Last Night: Underoath And Thursday At Warehouse Live
Aftermath walked into Warehouse Live a little after 7:30 p.m. Thursday, thinking we would beat the crowd and be there in time to catch all four bands on the bill; we were wrong on both counts. Warehouse was already between 50 and 75 percent capacity, and the first act was nearly done with its set. From what we heard, Animals as Leaders put on a solid performance, and judging by the cheering that came from the crowd as Animals left the stage, the crowd liked them, too.
A Skylit Drive began touring with Underoath and Thursday last night and, although their set was challenged time and time again by technical difficulties, they were determined to have a good time and share that feeling with the crowd. Lead vocalist Michael Jagmin's microphone continued to feed back throughout the entirety of Skylit's first song, and when he motioned to the sound guys and tapped it, obviously indicating technical complications, backup vocalist/bassist's Brian White's mike was accidentally turned off.
During the second song, as it began to crescendo, one of the guitarists tried to jump onto a monitor and lean over the crowd but ended up on his backside. Ouch.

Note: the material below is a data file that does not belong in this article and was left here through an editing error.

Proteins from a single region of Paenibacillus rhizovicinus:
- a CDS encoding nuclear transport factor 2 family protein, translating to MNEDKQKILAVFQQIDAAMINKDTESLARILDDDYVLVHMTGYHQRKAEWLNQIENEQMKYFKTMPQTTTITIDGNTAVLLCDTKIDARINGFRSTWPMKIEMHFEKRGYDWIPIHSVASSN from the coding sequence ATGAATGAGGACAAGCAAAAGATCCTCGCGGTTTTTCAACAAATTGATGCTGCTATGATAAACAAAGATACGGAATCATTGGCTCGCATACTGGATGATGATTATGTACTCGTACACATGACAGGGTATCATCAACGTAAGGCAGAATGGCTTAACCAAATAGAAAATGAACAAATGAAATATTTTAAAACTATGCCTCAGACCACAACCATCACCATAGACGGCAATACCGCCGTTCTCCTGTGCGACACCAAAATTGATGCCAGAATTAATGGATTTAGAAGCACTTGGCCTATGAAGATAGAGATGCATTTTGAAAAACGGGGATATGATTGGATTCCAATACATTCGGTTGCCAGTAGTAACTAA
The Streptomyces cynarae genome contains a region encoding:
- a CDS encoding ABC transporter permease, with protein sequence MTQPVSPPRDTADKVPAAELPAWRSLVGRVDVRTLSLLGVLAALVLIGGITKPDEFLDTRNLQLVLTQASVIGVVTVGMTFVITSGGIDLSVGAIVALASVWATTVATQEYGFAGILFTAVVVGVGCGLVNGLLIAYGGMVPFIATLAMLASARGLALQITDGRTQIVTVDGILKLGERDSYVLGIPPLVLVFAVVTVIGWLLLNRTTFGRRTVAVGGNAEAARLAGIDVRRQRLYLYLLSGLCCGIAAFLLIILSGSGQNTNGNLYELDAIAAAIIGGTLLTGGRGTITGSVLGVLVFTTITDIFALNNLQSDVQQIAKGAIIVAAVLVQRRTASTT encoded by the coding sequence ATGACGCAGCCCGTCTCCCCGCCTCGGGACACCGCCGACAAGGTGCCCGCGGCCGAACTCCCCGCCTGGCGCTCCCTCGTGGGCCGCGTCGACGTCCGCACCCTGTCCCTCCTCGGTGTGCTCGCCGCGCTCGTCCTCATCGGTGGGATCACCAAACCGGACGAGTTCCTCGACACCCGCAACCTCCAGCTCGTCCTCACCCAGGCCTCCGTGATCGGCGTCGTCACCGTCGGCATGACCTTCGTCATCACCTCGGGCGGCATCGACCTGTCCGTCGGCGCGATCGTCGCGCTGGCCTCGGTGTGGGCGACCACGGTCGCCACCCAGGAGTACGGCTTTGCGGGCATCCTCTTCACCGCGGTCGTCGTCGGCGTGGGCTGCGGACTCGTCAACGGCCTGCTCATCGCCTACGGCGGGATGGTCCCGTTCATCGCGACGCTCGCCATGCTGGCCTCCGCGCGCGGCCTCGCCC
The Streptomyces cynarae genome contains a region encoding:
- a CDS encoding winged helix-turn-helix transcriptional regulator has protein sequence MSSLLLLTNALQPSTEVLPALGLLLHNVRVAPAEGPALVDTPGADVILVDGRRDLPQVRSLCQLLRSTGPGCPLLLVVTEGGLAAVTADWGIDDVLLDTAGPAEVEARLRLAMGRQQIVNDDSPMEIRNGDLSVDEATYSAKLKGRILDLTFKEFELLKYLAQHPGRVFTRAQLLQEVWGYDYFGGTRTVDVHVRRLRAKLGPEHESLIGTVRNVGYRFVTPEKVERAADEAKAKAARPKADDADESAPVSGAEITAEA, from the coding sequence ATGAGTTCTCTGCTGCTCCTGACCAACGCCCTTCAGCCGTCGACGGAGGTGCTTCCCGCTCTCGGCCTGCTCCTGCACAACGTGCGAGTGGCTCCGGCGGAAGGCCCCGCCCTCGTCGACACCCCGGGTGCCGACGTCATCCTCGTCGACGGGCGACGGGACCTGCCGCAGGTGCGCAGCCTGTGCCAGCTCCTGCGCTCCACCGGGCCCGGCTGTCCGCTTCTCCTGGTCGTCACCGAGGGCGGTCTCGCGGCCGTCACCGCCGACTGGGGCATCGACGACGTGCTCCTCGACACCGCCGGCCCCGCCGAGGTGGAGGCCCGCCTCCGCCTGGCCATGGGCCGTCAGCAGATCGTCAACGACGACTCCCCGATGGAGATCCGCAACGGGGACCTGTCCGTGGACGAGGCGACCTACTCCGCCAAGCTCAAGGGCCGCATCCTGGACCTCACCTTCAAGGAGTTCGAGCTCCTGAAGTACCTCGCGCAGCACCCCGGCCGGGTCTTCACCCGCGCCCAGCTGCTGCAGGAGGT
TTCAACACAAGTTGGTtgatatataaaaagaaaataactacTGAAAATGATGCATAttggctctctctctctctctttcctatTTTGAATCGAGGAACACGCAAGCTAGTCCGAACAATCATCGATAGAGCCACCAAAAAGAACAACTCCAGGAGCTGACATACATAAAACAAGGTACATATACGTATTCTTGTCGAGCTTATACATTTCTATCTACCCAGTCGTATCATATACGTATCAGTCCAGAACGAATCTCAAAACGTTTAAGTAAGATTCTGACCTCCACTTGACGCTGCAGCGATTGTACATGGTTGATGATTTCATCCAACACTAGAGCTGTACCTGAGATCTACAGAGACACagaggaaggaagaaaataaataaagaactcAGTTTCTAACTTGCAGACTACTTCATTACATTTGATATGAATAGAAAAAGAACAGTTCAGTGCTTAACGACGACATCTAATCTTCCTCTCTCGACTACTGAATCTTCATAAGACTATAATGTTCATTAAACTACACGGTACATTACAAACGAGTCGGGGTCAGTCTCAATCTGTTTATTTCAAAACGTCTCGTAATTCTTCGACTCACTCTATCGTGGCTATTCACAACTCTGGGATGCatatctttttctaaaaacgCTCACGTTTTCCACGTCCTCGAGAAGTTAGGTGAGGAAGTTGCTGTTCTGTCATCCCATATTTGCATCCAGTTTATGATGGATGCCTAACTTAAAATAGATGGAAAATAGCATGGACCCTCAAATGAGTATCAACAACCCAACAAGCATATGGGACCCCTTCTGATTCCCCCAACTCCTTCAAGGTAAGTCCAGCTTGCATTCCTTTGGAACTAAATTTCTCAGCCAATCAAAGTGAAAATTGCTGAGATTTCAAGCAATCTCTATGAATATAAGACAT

We covered Underoath's last visit to Houston too, and at the time we didn't quite understand the music or enjoy the band's performances. But Thursday night, Aftermath may have figured it out: it's less about the hitting the notes, playing the right chords or creating a melody; it's about a fast beat and raw, unfiltered emotion conveyed by the performers onstage and shared by those in attendance.
As Thursday took the stage, a dozen or so glow sticks were hurled onto the stage. We're not sure if it's a way for fans to show approval or distaste, but we are sure that the staff didn't appreciate it.
But it was as if it wasn't even happening, because frontman and vocalist Geoff Rickley swung his mike around and around as he and the rest of the band commanded the crowd for nearly an hour, setting the stage and hyping the crowd for Underoath's act.
We may finally understand what mothers mean when they reference the "devil's music." Positive message aside, all these bands make the controversial music of the '70s and '80s sound like lullabies for children. It may have been one of the most excited crowds we've ever seen, truth be told.
And rightfully so, because these guys know how to throw a concert and get fans to have a good time.